One of them is an antibody called dupilumab, which binds to the IL-4 receptor, which is used by two different cytokines, IL-4 and IL-13. These play a very important role in allergic diseases. They are responsible for the B-cell making IgE antibodies, and so the idea is that by blocking those cytokines from binding to their receptors, you can reduce the amount of IgE and also reduce the effect of those cytokines on other aspects of physiology.
This has been tested in two ways. One is as a standalone therapy — giving anti-IL-4 and anti-IL-13 — which has not proven to be particularly effective. The other, which is currently being tested, is combining this approach with giving the allergen. The benefit here is that the T-cell and the B-cells are getting activated, but they’re getting starved of the cytokine IL-4 and IL-13. So, the idea is that you’re going to reprogram the B-cell and the T-cell response because they’re no longer getting those Th2 cytokines.
That is also the idea behind the use of JAK inhibitors. JAKs are part of the signaling cascade that is responsible for cytokine receptors having their effects on cells. They target more cytokine receptors than antibodies do. So, the idea is by blocking more cytokines that are involved in allergic disease, they may be more effective at their job.
The precision medicine part of this comes in because we had found in a previous clinical trial of oral immunotherapy that individuals who had a high frequency of Th2 cells — or type two T-cells in peripheral blood — were more likely to fail treatment.
They weren’t able to get up to the maintenance dose of therapy, and they were less likely to become fully desensitized. If it were possible to test ahead of time whether a patient has a high frequency of these cells, we could perhaps predict whether or not adding dupilumab or a JAK inhibitor to the oral immunotherapy might improve the odds of treatment success.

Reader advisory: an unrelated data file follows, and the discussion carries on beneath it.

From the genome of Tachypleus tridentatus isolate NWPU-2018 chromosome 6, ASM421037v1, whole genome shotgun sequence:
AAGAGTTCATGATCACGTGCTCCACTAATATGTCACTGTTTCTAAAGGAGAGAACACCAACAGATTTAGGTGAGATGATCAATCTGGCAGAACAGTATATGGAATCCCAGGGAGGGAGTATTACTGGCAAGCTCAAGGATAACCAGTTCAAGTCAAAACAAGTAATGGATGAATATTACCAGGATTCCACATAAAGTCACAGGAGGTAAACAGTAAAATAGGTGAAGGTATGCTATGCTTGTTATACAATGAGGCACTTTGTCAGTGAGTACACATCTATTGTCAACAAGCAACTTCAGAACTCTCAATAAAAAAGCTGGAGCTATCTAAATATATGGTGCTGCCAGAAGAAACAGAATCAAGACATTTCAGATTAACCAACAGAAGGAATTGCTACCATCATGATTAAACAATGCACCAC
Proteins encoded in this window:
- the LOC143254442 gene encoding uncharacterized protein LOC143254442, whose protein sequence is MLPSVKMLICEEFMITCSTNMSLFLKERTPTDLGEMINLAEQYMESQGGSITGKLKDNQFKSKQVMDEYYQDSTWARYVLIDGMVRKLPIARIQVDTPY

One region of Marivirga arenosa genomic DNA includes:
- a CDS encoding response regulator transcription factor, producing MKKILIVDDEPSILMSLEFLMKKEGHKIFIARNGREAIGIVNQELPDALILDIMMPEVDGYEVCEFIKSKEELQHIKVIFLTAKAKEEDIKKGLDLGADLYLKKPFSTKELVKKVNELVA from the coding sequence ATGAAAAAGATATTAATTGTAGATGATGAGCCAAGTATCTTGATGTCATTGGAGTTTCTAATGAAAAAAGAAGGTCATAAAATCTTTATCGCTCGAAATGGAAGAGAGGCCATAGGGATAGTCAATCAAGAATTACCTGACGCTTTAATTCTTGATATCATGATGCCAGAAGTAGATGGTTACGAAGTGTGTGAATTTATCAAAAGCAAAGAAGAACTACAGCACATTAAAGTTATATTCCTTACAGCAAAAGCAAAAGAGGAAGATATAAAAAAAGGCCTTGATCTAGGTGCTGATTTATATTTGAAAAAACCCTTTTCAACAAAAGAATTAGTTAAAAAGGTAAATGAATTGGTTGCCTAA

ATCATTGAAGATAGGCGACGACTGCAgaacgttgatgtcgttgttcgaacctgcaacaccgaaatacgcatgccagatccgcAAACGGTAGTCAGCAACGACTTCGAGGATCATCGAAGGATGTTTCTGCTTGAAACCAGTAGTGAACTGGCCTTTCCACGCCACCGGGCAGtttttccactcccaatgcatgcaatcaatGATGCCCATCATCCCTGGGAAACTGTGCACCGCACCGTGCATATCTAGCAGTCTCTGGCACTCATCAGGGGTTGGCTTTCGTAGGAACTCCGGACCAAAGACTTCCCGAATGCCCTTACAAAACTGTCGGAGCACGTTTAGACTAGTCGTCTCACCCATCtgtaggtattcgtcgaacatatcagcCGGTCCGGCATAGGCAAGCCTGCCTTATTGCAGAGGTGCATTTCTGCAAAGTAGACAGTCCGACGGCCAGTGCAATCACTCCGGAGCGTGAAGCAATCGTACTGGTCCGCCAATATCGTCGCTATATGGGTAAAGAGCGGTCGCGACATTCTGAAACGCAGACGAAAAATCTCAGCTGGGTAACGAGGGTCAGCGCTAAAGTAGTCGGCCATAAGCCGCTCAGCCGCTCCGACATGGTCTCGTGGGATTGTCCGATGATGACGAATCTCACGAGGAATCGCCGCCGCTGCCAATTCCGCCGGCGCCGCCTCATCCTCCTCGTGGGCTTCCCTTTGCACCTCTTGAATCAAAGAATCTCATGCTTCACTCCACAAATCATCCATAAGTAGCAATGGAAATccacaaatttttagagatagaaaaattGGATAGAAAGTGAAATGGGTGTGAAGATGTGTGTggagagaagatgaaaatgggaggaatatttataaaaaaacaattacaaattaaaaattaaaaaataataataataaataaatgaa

What are the next steps in food allergy research and treatment development?
I think that there are two key questions. First is identifying who could really benefit from adding on additional therapies. These broader therapies do have more side effects. Inhibiting more cytokines is going to have more side effects than being very targeted. It would be great if we could identify who would respond well to plain oral immunotherapy — then, we could say that they do not need to be exposed to more immunomodulation. But we may be able to identify those who would respond well versus those who do not. We’ve also identified these type 2 T-cells. We know that with immunotherapy they get depleted, but when immunotherapy stops, they come back. From an immunology basic science perspective, we need to understand where the memory cells are that can repopulate those pathogenic Th2 cells. Can we prevent those Th2 cells from coming back after we’ve stopped therapy? That’s something that I think still needs more research to understand.
This article was originally published in the Feinberg School of Medicine News Center on March 29, 2023.
Cecilia Berin, PhD, the Bunning Professor of Food Allergy Research, was the author of a recent editorial published in the Journal of Experimental Medicine.